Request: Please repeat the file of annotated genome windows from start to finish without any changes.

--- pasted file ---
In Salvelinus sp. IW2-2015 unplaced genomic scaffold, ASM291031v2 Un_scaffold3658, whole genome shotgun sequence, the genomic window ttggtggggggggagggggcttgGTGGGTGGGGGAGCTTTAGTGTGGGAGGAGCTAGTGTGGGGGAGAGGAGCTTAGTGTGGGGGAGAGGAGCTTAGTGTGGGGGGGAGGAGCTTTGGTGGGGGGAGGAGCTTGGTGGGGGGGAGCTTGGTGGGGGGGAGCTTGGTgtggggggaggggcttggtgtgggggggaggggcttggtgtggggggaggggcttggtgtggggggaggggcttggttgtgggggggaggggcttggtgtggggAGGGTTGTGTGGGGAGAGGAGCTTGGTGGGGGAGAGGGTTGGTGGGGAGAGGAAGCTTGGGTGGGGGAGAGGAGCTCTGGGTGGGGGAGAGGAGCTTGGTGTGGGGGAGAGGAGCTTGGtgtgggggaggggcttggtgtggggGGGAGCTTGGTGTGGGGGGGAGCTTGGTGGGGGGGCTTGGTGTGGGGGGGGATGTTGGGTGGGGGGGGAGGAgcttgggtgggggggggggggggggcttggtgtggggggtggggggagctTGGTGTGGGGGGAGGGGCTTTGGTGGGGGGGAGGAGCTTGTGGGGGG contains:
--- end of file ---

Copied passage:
In Salvelinus sp. IW2-2015 unplaced genomic scaffold, ASM291031v2 Un_scaffold3658, whole genome shotgun sequence, the genomic window ttggtggggggggagggggcttgGTGGGTGGGGGAGCTTTAGTGTGGGAGGAGCTAGTGTGGGGGAGAGGAGCTTAGTGTGGGGGAGAGGAGCTTAGTGTGGGGGGGAGGAGCTTTGGTGGGGGGAGGAGCTTGGTGGGGGGGAGCTTGGTGGGGGGGAGCTTGGTgtggggggaggggcttggtgtgggggggaggggcttggtgtggggggaggggcttggtgtggggggaggggcttggttgtgggggggaggggcttggtgtggggAGGGTTGTGTGGGGAGAGGAGCTTGGTGGGGGAGAGGGTTGGTGGGGAGAGGAAGCTTGGGTGGGGGAGAGGAGCTCTGGGTGGGGGAGAGGAGCTTGGTGTGGGGGAGAGGAGCTTGGtgtgggggaggggcttggtgtggggGGGAGCTTGGTGTGGGGGGGAGCTTGGTGGGGGGGCTTGGTGTGGGGGGGGATGTTGGGTGGGGGGGGAGGAgcttgggtgggggggggggggggggcttggtgtggggggtggggggagctTGGTGTGGGGGGAGGGGCTTTGGTGGGGGGGAGGAGCTTGTGGGGGG contains: